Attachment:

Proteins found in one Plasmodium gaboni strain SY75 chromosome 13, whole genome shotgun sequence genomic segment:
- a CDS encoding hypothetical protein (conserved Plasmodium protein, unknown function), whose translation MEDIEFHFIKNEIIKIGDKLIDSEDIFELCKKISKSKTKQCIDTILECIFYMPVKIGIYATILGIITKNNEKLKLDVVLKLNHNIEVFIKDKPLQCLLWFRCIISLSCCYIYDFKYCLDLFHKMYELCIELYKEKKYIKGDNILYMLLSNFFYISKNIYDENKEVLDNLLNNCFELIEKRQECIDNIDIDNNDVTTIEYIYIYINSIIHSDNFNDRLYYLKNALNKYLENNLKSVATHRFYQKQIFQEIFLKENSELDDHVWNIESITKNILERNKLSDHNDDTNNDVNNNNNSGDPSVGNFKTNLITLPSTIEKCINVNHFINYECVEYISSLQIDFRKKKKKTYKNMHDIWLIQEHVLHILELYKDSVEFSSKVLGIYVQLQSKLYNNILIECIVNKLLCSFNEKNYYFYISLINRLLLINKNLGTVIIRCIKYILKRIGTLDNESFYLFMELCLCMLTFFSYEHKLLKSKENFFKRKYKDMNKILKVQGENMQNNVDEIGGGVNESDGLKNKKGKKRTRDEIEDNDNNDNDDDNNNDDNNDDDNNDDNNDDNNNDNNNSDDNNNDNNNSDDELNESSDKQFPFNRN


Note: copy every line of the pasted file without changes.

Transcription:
Proteins found in one Plasmodium gaboni strain SY75 chromosome 13, whole genome shotgun sequence genomic segment:
- a CDS encoding hypothetical protein (conserved Plasmodium protein, unknown function), whose translation MEDIEFHFIKNEIIKIGDKLIDSEDIFELCKKISKSKTKQCIDTILECIFYMPVKIGIYATILGIITKNNEKLKLDVVLKLNHNIEVFIKDKPLQCLLWFRCIISLSCCYIYDFKYCLDLFHKMYELCIELYKEKKYIKGDNILYMLLSNFFYISKNIYDENKEVLDNLLNNCFELIEKRQECIDNIDIDNNDVTTIEYIYIYINSIIHSDNFNDRLYYLKNALNKYLENNLKSVATHRFYQKQIFQEIFLKENSELDDHVWNIESITKNILERNKLSDHNDDTNNDVNNNNNSGDPSVGNFKTNLITLPSTIEKCINVNHFINYECVEYISSLQIDFRKKKKKTYKNMHDIWLIQEHVLHILELYKDSVEFSSKVLGIYVQLQSKLYNNILIECIVNKLLCSFNEKNYYFYISLINRLLLINKNLGTVIIRCIKYILKRIGTLDNESFYLFMELCLCMLTFFSYEHKLLKSKENFFKRKYKDMNKILKVQGENMQNNVDEIGGGVNESDGLKNKKGKKRTRDEIEDNDNNDNDDDNNNDDNNDDDNNDDNNDDNNNDNNNSDDNNNDNNNSDDELNESSDKQFPFNRN